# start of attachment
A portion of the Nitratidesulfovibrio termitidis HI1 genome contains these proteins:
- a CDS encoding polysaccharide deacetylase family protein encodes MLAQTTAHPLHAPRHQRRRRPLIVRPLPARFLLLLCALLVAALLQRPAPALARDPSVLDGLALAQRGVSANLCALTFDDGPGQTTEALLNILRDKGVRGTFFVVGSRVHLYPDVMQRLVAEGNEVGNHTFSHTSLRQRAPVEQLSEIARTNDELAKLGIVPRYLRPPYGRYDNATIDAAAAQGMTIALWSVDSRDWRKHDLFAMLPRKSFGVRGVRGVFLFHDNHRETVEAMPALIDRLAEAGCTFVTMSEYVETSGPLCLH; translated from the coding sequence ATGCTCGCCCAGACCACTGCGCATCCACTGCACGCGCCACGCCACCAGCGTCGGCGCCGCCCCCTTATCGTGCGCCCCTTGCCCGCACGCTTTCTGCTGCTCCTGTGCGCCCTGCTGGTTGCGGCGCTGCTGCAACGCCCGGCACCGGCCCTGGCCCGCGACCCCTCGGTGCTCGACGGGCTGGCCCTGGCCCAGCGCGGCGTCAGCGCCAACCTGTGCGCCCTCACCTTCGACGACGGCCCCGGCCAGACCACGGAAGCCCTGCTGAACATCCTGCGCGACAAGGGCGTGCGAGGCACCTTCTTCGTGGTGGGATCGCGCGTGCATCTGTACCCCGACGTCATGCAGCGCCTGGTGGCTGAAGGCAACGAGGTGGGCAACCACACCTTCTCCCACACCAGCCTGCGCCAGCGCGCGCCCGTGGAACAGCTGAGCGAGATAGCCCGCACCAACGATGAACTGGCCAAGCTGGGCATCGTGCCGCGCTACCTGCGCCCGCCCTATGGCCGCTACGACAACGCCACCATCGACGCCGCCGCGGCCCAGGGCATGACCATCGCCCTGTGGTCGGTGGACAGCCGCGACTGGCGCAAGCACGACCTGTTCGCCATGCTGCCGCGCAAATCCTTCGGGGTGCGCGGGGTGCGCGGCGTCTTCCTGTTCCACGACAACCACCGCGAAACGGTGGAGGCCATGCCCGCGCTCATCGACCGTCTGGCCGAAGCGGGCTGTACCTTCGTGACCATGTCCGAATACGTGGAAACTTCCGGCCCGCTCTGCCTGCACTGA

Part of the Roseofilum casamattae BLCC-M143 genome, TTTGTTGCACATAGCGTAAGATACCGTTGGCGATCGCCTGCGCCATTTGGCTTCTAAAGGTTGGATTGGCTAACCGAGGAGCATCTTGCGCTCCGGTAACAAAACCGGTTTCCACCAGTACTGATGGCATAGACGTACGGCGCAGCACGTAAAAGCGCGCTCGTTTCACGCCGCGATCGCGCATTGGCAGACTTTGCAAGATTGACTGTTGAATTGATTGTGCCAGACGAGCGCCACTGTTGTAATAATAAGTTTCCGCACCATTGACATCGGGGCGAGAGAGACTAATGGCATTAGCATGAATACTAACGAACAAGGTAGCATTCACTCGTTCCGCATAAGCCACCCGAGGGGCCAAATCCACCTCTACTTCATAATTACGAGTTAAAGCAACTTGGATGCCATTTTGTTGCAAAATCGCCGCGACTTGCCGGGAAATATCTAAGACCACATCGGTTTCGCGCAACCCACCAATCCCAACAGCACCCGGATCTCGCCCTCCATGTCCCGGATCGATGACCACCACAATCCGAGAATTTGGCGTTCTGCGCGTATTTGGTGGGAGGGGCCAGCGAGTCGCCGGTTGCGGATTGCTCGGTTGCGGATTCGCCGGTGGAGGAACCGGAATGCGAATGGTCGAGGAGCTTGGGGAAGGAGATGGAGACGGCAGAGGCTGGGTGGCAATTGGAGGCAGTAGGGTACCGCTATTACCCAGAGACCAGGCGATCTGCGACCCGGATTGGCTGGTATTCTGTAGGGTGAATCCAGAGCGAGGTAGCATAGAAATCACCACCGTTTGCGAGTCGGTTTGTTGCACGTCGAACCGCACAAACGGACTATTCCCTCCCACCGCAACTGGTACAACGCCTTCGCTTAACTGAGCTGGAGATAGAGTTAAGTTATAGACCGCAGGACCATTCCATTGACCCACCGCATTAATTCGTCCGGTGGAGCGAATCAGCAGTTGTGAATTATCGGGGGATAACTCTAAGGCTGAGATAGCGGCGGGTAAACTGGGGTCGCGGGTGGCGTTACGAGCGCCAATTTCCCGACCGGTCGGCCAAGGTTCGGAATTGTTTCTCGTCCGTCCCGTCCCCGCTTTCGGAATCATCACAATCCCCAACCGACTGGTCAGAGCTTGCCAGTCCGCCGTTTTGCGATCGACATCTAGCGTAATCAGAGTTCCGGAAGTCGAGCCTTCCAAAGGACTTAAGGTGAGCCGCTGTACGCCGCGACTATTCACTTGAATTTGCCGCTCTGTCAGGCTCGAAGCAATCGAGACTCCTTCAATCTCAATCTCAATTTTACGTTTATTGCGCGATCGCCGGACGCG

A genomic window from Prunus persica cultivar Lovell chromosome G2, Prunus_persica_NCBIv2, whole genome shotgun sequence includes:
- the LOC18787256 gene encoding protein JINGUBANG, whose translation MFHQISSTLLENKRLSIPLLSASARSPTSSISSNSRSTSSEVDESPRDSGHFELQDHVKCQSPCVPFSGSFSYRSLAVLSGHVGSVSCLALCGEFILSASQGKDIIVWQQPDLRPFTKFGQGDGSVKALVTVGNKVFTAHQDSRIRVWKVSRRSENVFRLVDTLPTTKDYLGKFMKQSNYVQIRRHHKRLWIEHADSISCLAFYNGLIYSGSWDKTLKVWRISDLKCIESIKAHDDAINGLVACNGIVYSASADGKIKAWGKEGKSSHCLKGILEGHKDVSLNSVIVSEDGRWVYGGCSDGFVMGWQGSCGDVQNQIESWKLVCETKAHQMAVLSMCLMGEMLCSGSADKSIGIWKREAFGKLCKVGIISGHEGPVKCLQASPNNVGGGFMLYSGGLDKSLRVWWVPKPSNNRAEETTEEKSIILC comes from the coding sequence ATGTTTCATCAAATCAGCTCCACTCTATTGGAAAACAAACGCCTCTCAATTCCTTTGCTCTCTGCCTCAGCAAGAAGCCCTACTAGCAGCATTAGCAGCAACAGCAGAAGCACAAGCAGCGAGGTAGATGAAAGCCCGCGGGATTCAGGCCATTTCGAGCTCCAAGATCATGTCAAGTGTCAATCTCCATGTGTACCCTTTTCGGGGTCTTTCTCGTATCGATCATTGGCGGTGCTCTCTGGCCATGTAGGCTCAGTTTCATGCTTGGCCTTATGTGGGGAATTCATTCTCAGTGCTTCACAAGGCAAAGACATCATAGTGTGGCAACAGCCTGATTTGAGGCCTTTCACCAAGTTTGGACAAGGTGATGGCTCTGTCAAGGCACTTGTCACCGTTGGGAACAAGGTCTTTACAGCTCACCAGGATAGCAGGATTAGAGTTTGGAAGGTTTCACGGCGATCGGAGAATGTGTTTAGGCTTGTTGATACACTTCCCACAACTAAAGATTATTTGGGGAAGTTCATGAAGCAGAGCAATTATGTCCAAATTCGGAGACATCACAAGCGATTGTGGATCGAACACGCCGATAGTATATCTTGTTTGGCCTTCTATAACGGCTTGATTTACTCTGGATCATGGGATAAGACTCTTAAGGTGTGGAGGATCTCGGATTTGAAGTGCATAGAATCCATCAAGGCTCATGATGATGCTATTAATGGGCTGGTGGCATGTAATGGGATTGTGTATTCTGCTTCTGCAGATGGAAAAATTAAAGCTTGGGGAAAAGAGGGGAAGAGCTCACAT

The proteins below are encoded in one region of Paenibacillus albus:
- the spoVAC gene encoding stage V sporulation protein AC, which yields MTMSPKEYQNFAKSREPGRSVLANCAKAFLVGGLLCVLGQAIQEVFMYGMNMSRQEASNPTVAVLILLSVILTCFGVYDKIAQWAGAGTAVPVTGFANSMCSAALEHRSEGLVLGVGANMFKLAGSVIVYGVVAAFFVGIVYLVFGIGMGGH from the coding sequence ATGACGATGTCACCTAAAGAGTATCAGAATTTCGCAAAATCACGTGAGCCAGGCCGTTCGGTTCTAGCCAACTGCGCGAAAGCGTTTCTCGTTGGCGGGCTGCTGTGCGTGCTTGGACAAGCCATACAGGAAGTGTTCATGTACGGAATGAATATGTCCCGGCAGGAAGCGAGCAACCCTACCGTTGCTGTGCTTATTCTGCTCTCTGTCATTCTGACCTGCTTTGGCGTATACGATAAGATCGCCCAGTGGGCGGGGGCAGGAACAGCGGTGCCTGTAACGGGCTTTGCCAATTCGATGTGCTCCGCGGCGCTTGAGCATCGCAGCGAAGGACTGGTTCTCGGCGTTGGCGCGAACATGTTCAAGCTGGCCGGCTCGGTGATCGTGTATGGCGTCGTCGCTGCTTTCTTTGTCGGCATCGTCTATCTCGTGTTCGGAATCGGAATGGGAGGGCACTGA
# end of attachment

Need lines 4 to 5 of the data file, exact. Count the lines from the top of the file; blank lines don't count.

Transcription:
A genomic window from Prunus persica cultivar Lovell chromosome G2, Prunus_persica_NCBIv2, whole genome shotgun sequence includes:
- the LOC18787256 gene encoding protein JINGUBANG, whose translation MFHQISSTLLENKRLSIPLLSASARSPTSSISSNSRSTSSEVDESPRDSGHFELQDHVKCQSPCVPFSGSFSYRSLAVLSGHVGSVSCLALCGEFILSASQGKDIIVWQQPDLRPFTKFGQGDGSVKALVTVGNKVFTAHQDSRIRVWKVSRRSENVFRLVDTLPTTKDYLGKFMKQSNYVQIRRHHKRLWIEHADSISCLAFYNGLIYSGSWDKTLKVWRISDLKCIESIKAHDDAINGLVACNGIVYSASADGKIKAWGKEGKSSHCLKGILEGHKDVSLNSVIVSEDGRWVYGGCSDGFVMGWQGSCGDVQNQIESWKLVCETKAHQMAVLSMCLMGEMLCSGSADKSIGIWKREAFGKLCKVGIISGHEGPVKCLQASPNNVGGGFMLYSGGLDKSLRVWWVPKPSNNRAEETTEEKSIILC comes from the coding sequence ATGTTTCATCAAATCAGCTCCACTCTATTGGAAAACAAACGCCTCTCAATTCCTTTGCTCTCTGCCTCAGCAAGAAGCCCTACTAGCAGCATTAGCAGCAACAGCAGAAGCACAAGCAGCGAGGTAGATGAAAGCCCGCGGGATTCAGGCCATTTCGAGCTCCAAGATCATGTCAAGTGTCAATCTCCATGTGTACCCTTTTCGGGGTCTTTCTCGTATCGATCATTGGCGGTGCTCTCTGGCCATGTAGGCTCAGTTTCATGCTTGGCCTTATGTGGGGAATTCATTCTCAGTGCTTCACAAGGCAAAGACATCATAGTGTGGCAACAGCCTGATTTGAGGCCTTTCACCAAGTTTGGACAAGGTGATGGCTCTGTCAAGGCACTTGTCACCGTTGGGAACAAGGTCTTTACAGCTCACCAGGATAGCAGGATTAGAGTTTGGAAGGTTTCACGGCGATCGGAGAATGTGTTTAGGCTTGTTGATACACTTCCCACAACTAAAGATTATTTGGGGAAGTTCATGAAGCAGAGCAATTATGTCCAAATTCGGAGACATCACAAGCGATTGTGGATCGAACACGCCGATAGTATATCTTGTTTGGCCTTCTATAACGGCTTGATTTACTCTGGATCATGGGATAAGACTCTTAAGGTGTGGAGGATCTCGGATTTGAAGTGCATAGAATCCATCAAGGCTCATGATGATGCTATTAATGGGCTGGTGGCATGTAATGGGATTGTGTATTCTGCTTCTGCAGATGGAAAAATTAAAGCTTGGGGAAAAGAGGGGAAGAGCTCACAT